The Paris String Scam, which is committed by who many describe as "string men" or as many locals call them "con-merchants" has been around for many years, and is one that has surly cost new travelers to Paris many of their travel dollars over the years. While this scam is committed at many tourist locations around Europe, France and Italy are countries where it is seen the most.
How the Paris String Scam Occurs
The Paris String Scam is committed by "string men" who find the scam easy to commit on naïve tourists, as well as those with slow reflexes. The scam begins like this. You are walking along a Paris street or in the area of a location frequented by tourists when either one of 'string men" who walk up to you. While it is true that the majority of time this scam is committed by men - both young or the innocent looking old, but is is also been known to be committed by women and young girls too. They begin the Paris String Scam by engaging you in innocent conversation and will usually say that they want to show you a magic trick. Before you know it, a "string man" has grabbed your wrist or one or two fingers and encircled it with a homemade bracelet of colored string. You think the conversation or interaction is an interesting way to meet the "local flavor" of Paris and you allow them to engage you in what seems like an innocent act of being charmed by the "locals."
Where the Paris String Scam Occurs:
One of the most common Paris locations where this particular scam is most commonly practiced is throughout the Montmartre area, and more specifically, the scammers that make a living targeting tourists with this scam will be found on the giant staircase that leads from the Metro to the Sacre Coeuarea of the Basilica of Sacré-Coeur - a popular stomping ground for tourists, Montmartre's leading tourist attraction, and probably the most-visited church in Paris for that matter. You should also be aware that this scam is also known to occur at any of the Metro lines and stations that are used to get to this locations.
The "string men" seem to usually target female tourists (but not always) as they enter the small fenced square below Sacré-Coeur and proceeds toward the stairs that run up the hillside. You can spot the "string men" as they are usually lined up on the sides of the stairs as you walk up or down - most of the time the scam is done on those walking up the stairs of both the Sacre-Coeur, as well as the Trocadero. As you climb the steep steps, you may see several young or old people lined along the steps - many look very innocent. These are the annoying "con-merchants" who have the "Paris String Scam" honed down to a science.
The first contact you will have with these string men will be that they will seemingly appear out of no where and begin to engage you in a conversation. Typically the string men will say something to you like "it's for the church" or "a gift." Sometimes the string men are more polite (they'll ask the visitor to hold a string) and before you know it, the string men will somehow manage to grab your wrist or fingers and encircle it with a homemade bracelet of colored string, yarn, or other crafty-looking item. Many times these "string men" manage to tie the string or bracelet very tight - so tight you can't get it off with one hand. The whole idea is to get you to stop so they can be engaged you for a longer period of time.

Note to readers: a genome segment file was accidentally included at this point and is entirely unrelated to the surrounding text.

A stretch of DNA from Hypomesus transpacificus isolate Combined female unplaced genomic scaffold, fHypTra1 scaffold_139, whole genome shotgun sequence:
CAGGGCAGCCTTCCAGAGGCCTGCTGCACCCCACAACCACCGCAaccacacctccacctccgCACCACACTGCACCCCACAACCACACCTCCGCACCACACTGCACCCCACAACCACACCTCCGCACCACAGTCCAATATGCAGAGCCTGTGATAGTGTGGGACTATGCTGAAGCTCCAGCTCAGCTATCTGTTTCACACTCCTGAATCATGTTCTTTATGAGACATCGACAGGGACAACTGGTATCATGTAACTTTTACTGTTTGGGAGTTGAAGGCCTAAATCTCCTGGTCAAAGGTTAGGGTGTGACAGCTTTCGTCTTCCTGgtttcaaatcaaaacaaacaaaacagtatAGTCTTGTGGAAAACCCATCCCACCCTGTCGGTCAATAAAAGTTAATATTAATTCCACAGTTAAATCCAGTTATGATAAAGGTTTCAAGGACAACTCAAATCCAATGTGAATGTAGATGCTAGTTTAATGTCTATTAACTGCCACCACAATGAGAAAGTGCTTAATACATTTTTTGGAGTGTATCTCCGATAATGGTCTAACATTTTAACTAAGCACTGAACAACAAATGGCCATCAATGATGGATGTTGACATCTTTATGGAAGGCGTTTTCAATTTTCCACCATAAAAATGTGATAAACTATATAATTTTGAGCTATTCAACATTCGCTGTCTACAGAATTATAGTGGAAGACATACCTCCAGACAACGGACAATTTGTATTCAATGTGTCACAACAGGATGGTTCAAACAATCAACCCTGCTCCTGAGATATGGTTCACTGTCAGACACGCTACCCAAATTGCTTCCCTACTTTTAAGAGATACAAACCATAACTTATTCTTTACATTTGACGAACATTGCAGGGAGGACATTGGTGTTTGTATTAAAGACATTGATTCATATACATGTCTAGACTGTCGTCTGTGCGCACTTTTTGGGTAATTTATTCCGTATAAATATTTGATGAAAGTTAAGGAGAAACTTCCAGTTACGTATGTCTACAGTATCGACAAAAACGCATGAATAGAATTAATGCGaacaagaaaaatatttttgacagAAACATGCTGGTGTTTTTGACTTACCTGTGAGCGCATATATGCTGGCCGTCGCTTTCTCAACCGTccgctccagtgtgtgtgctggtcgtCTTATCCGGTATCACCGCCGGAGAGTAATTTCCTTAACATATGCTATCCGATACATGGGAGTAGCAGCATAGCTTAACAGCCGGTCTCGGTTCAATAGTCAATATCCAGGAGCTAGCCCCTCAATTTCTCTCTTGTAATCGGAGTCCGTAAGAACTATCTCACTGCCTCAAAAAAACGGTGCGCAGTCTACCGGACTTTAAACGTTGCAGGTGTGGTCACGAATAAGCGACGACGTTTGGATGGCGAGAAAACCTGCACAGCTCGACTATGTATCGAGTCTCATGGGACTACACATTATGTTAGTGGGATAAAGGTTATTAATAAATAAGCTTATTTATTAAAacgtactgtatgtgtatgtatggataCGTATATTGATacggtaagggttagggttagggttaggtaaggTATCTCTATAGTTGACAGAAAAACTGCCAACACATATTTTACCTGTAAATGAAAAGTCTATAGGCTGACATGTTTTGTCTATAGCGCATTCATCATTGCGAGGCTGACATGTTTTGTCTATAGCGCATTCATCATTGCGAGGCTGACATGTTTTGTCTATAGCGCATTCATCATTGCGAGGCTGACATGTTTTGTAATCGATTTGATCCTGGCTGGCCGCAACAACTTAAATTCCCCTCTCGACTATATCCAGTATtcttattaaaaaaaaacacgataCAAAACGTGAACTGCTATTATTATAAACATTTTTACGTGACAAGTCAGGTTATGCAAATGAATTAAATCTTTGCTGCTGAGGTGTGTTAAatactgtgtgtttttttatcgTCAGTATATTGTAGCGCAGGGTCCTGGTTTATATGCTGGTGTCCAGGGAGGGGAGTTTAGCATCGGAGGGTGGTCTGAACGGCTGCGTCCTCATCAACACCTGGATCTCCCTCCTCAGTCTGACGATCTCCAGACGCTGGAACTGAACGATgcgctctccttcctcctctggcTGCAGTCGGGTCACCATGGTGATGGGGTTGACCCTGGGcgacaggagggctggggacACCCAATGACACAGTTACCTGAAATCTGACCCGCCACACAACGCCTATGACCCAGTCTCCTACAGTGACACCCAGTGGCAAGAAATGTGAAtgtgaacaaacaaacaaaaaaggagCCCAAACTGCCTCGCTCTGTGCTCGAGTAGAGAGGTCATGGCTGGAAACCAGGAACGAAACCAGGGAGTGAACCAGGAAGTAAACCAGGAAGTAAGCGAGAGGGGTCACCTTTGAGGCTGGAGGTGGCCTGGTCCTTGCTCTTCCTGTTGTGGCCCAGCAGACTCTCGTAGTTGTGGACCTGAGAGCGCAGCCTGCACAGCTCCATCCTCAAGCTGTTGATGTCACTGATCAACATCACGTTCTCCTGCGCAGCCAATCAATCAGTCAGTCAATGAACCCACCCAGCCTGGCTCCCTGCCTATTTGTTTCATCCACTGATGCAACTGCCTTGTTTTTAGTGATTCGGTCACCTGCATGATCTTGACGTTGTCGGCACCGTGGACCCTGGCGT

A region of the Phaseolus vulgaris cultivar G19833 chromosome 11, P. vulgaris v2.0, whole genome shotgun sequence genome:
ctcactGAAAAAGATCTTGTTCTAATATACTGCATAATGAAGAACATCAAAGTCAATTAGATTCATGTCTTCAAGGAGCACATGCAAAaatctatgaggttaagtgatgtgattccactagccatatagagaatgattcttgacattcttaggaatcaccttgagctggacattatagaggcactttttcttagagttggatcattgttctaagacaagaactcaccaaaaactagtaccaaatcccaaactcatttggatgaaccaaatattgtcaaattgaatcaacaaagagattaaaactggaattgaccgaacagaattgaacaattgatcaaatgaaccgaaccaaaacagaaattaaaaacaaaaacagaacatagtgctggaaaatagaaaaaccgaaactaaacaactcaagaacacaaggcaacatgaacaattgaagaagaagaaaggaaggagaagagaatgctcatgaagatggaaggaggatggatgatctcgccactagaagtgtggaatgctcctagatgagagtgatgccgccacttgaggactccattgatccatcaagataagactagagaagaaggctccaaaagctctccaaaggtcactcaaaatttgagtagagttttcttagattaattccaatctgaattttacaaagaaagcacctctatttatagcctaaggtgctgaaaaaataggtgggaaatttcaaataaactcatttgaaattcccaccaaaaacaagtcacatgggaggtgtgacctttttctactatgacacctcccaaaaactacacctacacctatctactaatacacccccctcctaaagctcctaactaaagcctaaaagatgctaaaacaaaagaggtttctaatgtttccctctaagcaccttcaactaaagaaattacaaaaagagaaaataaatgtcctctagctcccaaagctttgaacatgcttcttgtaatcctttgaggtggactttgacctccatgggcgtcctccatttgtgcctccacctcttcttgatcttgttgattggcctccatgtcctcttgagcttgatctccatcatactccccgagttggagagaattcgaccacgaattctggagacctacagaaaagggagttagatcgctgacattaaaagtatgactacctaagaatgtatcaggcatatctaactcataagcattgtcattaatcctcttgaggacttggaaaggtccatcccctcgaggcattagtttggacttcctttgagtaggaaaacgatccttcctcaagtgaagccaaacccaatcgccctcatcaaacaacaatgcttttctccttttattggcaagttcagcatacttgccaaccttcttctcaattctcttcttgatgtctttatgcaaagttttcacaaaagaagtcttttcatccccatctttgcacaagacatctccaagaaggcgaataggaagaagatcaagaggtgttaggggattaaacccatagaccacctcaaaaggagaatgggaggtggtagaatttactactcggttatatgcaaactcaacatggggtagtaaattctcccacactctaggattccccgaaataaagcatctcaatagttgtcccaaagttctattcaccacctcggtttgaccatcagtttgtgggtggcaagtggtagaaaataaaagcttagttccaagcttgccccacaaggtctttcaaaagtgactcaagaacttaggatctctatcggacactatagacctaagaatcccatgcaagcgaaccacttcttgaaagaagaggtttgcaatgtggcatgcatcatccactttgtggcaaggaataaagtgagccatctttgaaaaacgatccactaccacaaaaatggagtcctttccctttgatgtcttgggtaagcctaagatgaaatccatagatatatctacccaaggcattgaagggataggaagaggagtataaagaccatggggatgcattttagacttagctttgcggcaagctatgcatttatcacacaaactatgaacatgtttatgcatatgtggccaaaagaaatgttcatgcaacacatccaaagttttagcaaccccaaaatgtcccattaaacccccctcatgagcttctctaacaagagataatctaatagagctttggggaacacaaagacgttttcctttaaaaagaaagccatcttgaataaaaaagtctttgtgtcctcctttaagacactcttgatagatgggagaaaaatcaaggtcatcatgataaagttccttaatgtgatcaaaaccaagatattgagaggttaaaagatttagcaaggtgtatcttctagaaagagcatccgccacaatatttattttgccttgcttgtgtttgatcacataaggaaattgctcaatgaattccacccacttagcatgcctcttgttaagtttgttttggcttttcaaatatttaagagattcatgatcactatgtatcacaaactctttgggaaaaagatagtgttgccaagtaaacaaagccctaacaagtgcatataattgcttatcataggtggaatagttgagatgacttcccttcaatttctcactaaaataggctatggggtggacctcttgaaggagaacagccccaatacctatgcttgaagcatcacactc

While the Paris String Scam may be fun to watch, when the string men finish making your new "local Paris string bracelet souvenir," the string men will demand payment of around €20 Euros when they are finished, which is quite obviously not what the bracelet is worth. If you fail to pay them, they will doggedly follow you and be VERY insistent that you provide some amount of payment. If you are lucky to see this scam in action, you will see that because these "con-merchants" are so demanding, they succeed in intimidating many tourist who end up paying because it's the only way to get rid of them.
Another issue that is sometimes reported to occur when you are distracted by the string scam is that when one of the string man's accomplices steal something from you when you are distracted. This occurs when one of the accomplices was standing behind next to you or behind you - looking like they are just another tourist watching the tying of the string around your finger While looking like a fellow tourist, they help themselves to the contents of your pockets, your wallet, or removed something of value from your purse or travel bag.
Video of Paris String Scam
The following video was shot on the Spanish Steps in Italy, however you will see that it is the same scam that occurs in Paris. Here are a few videos to watch that show how these scammers operate and take advantage of unknowing tourists.
How to Prevent the Paris String Scam
String men are not dangerous, just exceptionally annoying - but always remember -they are con artists. Don't let their presence spoil your day or discourage you from visiting the Basilica of Sacré-Coeur.
If someone approaches you with the words ‘for the church’ or ‘bracelet’ or ‘gift’ or 'magic' or 'trick' and they are carrying strings, just put your hands in your pockets and keep walking. For those string men who are more aggressive, politely say "Non, merci" but most importantly - keep on walking - do not stop. Be courteous but firm, and the string man who's targeted you will usually then move on to the next victim. If you really want a string bracelet as a souvenir, you can easily get one free: Just pick up strings that unhappy tourists have discarded on the steps leading up to the Basilica.
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